Life writing

My research on life writing has two foci: I am interested in narratives of self and self-making in literary and popular forms, with a particular interest in the role of materiality and mediation in life writing (see the description under print culture). The second focus is on the use of life writing in youth cultures, particularly in cultural contexts where young people are the authors of, and main audience for, life writing.

Feminist and Queer Literary Theory

I am interested in feminist and queer theorising of the role of narrative in consciousness raising, the formation and maintenance of communities and publics.

Print Culture

An ongoing research interest is in the role of affect and materiality in the circulation of autobiographical narratives. My work theorises the increasing movement of narratives of self across mediums – from the handmade to the digital and the professionally published – drawing on feminist and queer literary theory and autobiography theory. I am an affiliated researcher on the Back to the Book project, led by Kiene Brillenburg Wurth at Utrecht University.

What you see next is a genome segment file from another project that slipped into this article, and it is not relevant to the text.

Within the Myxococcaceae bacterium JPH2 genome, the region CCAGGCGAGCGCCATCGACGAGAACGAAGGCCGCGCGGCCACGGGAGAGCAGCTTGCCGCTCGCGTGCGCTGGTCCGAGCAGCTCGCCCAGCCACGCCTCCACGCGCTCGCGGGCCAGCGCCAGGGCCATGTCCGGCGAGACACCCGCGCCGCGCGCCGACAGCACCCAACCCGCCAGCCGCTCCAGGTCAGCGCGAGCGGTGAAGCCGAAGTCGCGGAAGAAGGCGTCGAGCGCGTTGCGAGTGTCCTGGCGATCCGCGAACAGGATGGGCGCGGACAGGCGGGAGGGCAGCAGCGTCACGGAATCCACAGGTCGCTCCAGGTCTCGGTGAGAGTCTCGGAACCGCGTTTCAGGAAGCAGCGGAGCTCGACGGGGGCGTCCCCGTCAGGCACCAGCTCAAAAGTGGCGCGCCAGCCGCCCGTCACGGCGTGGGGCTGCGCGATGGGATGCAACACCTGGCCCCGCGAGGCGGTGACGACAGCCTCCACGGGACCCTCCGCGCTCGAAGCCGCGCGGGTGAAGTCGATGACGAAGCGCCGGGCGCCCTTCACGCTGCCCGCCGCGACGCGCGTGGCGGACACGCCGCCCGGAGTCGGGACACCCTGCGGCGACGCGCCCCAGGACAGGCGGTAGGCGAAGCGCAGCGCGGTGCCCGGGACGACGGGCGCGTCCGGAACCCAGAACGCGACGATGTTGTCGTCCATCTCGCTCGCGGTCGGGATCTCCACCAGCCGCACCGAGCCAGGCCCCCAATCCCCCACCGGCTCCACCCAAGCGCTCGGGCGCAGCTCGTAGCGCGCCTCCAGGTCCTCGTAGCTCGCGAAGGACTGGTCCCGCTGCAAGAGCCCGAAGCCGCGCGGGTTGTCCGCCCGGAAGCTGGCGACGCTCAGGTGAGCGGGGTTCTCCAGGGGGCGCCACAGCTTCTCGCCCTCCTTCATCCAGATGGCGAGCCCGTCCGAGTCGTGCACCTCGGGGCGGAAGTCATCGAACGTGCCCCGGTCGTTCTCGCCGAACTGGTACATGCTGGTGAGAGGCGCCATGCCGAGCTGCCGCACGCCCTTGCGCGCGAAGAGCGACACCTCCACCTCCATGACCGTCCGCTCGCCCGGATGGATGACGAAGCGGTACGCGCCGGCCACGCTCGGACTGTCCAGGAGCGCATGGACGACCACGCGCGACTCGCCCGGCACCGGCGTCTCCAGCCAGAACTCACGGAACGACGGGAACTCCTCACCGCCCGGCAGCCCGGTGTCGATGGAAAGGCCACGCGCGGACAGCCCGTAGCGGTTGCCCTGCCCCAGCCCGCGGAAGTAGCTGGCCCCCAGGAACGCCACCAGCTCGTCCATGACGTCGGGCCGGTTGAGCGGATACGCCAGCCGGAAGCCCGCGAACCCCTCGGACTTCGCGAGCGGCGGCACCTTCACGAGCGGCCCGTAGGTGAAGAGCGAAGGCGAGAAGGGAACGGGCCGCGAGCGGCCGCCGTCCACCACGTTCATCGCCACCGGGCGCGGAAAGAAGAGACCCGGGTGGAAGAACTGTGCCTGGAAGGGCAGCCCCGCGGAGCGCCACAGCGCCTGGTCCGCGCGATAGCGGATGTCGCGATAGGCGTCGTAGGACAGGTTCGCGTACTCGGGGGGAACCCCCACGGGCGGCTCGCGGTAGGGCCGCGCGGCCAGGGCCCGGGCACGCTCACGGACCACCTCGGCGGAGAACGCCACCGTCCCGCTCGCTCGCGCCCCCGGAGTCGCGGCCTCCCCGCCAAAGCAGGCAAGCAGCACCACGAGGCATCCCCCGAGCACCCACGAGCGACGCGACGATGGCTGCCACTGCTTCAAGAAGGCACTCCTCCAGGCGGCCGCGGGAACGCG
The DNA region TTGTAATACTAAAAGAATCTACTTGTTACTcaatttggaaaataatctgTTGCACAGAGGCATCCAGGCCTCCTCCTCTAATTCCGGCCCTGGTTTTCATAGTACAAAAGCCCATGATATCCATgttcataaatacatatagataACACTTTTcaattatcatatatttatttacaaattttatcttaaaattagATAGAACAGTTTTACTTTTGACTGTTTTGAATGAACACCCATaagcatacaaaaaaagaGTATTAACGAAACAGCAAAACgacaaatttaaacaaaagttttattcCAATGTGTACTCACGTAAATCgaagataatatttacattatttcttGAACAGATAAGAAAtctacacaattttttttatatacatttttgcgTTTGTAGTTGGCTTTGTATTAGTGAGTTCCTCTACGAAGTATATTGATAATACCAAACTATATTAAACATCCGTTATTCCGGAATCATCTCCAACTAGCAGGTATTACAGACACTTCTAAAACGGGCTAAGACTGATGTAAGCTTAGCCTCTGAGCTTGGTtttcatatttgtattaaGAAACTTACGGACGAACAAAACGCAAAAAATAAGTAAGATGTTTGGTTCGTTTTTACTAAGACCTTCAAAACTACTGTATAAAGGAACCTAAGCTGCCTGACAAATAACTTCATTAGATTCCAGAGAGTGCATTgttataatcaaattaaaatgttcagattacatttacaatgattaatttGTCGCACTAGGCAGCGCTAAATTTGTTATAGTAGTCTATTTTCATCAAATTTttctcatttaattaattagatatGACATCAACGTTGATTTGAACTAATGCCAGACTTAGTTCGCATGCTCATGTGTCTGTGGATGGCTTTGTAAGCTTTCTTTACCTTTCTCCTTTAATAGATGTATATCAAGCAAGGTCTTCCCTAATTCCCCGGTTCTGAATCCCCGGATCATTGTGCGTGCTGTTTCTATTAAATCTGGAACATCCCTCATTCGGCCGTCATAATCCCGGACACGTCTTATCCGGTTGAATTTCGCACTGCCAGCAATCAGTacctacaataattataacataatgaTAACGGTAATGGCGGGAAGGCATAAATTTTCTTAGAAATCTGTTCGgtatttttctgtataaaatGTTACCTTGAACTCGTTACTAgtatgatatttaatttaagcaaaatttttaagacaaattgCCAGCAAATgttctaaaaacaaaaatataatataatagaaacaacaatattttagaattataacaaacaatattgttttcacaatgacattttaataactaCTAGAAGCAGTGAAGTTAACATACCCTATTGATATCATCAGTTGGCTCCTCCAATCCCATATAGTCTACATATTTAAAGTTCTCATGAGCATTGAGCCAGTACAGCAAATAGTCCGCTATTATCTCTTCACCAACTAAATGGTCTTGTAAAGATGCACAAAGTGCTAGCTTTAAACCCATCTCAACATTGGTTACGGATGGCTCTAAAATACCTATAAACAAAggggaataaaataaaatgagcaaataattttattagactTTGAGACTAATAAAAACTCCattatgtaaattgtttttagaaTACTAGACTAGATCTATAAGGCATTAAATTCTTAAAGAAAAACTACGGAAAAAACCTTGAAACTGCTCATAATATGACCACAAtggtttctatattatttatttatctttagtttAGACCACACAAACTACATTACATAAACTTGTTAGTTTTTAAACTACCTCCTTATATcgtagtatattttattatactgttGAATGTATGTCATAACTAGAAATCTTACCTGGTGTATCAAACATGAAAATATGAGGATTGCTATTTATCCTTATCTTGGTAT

Workshops and Seminars

On Sunday 20 March 2016, I led a discussion of Social Media and Identity at the National Gallery of Victoria (International), as part of the public programming supporting the exhibition Andy Warhol / Ai Weiwei.

In October 2014, I co-presented a workshop at the Netherlands Institute of Cultural Analysis on the topic of archiving ephemera. My contribution to the seminar was a focus on the methodologies and ethics of researchers archives to study contemporary zines and zine culture.

In 2013, I spoke at the Young and Emerging Writers symposium, at the University of Canberra about my experiences on the management committee of the not-for-profit arts organisation Sticky Institute, which is now financially self-sustaining.

In 2011, I presented a workshop on using zines in humanities research titled ‘Theory Meets History and Practice: Zine making workshop’ at the Centre for Gender/Race Studies, University of Chicago.

Competitive Grants

Building Reading Resilience: Developing A Skills-Based Approach to Literary Studies (2011-2012) Australian Learning and Teaching Council, with Gillian Whitlock (UQ), Rosanne Kennedy (ANU) and Kate Douglas (Flinders).